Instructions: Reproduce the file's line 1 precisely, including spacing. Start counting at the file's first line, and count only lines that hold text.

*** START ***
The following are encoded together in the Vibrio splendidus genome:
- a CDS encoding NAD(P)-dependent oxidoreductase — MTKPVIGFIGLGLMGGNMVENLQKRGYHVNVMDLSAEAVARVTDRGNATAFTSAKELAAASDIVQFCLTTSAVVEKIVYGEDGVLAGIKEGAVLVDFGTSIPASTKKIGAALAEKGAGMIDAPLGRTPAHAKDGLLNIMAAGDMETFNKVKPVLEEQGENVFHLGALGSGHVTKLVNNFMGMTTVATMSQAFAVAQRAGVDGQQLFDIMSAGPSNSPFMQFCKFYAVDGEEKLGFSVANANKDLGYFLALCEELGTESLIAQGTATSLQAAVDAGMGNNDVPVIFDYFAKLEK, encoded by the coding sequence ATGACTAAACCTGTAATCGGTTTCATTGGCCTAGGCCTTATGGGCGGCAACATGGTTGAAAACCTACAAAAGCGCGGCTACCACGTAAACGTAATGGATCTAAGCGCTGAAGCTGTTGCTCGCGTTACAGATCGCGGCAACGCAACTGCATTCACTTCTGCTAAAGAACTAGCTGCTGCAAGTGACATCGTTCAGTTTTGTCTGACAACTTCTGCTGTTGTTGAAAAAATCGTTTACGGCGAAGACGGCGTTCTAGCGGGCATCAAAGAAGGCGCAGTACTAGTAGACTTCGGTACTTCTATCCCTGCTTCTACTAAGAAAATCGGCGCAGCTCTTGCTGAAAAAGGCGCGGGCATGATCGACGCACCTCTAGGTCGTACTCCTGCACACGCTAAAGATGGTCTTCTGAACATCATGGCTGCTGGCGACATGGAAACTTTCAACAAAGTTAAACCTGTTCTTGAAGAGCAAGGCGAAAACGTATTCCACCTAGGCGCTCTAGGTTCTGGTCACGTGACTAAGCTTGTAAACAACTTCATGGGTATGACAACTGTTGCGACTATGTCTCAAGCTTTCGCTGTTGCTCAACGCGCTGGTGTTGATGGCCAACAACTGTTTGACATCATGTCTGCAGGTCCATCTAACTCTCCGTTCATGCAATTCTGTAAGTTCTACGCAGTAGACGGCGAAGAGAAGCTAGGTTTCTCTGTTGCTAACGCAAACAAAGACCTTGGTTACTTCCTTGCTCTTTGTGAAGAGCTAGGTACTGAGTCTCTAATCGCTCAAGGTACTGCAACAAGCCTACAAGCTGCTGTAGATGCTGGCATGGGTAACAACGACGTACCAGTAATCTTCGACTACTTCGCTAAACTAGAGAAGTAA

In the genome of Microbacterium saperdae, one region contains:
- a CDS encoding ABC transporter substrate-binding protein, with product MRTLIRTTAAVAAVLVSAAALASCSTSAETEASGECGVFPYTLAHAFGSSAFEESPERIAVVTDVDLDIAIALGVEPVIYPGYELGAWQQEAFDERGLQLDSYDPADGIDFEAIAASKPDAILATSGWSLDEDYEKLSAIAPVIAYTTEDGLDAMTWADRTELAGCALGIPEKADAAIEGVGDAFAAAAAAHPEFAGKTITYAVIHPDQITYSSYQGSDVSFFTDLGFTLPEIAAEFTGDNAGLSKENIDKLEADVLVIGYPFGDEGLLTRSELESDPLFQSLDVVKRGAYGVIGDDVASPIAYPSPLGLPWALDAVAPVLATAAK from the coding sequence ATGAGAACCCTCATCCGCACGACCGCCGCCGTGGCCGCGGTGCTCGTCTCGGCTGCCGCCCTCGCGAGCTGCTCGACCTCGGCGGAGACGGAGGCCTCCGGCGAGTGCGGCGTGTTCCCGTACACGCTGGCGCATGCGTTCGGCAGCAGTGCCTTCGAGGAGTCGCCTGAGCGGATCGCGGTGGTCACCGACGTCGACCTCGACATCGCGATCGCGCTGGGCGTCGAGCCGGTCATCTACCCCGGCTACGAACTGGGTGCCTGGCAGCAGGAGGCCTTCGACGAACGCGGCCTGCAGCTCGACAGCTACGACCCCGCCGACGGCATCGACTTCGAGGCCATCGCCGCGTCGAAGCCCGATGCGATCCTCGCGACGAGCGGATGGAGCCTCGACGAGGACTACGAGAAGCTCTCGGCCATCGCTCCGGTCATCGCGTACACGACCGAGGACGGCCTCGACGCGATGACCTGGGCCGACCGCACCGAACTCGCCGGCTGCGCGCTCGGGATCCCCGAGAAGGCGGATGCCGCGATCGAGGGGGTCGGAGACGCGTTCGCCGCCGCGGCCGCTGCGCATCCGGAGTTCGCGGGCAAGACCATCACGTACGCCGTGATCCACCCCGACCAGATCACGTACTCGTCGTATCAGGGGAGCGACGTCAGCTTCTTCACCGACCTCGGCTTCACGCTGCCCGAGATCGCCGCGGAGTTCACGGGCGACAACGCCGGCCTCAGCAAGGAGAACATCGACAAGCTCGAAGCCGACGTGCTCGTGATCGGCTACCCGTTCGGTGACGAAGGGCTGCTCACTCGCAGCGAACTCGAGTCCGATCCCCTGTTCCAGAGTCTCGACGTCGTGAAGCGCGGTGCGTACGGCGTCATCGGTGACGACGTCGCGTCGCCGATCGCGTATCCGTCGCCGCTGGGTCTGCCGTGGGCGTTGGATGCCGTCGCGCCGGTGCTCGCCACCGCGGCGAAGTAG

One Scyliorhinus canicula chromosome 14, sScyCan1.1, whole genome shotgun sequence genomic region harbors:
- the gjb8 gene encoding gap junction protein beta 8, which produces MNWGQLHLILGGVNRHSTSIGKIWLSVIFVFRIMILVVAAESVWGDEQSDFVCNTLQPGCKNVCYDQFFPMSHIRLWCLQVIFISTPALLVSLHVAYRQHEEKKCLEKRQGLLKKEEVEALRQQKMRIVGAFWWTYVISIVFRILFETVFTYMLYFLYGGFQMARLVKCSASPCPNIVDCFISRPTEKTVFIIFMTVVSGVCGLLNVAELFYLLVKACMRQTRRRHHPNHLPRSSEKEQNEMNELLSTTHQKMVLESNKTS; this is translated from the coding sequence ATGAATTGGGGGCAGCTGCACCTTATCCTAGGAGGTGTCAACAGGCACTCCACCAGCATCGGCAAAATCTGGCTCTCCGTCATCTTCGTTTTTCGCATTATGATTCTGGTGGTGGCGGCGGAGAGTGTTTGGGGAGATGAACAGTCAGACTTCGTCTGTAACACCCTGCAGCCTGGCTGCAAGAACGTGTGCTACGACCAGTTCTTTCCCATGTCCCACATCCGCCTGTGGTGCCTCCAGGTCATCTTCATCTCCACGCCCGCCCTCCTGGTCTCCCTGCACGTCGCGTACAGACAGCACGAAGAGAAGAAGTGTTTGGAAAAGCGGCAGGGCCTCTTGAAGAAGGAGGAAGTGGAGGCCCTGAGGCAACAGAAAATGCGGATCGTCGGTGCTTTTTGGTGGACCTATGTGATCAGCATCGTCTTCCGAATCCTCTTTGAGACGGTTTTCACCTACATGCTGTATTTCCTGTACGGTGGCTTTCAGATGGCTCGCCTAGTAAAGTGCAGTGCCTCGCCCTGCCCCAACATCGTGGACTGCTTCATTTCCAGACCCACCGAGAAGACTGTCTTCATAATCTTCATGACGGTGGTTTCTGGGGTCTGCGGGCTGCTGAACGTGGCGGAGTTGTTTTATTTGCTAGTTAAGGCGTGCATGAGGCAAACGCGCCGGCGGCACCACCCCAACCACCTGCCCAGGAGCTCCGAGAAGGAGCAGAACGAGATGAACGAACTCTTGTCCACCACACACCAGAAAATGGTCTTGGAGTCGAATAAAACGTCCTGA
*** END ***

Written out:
The following are encoded together in the Vibrio splendidus genome: